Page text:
How Does a Candle Burn?
How does a candle burn? A candle is a stick of wax with a wick, or woven cord, running through its center. When the wick is set on fire, the heat melts some of the wax at the top of the candle. The melted wax soaks the wick and becomes so hot that it turns to a gas.
The gas burns brightly, giving off light. When you blow out a candle, the force of your breath pushes the heat of the flame away from the candle. Never snuff a candle by blowing directly at the flame.
To be perfectly safe, use a metal candle snuffer to extinguish the flame. When blowing out a candle, hold your finger in front of the flame and blow at it. The air will flow around the finger and extinguish the candle from both sides.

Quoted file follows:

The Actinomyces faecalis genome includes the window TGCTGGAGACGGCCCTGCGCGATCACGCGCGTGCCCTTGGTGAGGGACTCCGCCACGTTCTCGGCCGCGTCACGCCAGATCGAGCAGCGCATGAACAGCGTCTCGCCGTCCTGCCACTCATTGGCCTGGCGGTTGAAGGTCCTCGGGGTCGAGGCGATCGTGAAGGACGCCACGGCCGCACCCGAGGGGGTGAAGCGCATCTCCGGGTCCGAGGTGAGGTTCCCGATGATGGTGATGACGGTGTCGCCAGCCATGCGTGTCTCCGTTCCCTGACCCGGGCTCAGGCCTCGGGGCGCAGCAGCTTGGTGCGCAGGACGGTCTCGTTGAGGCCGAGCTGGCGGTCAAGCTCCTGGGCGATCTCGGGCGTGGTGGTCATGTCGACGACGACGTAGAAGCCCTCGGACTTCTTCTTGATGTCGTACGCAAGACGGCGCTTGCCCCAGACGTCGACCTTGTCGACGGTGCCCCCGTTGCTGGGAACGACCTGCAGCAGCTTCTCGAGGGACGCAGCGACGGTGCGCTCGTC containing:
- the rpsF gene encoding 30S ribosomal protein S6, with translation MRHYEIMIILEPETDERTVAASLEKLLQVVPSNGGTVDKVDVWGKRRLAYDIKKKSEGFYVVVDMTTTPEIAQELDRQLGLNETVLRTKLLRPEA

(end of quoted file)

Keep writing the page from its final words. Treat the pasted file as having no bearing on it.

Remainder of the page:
This will prevent hot wax from splattering. The temperature of the wick cools until it is too low for the candle to burn. Candles are usually made by pouring melted wax into molds around a wick.
Is it OK to leave a candle burning all night? Never leave a candle burning unattended. If you burn your candle for more than 4 hours, carbon will collect on the wick, and your wick will begin to “mushroom.” This can cause the wick to become unstable, the flame to get too large. Either your glass container may get crack, or your furniture may catch fire.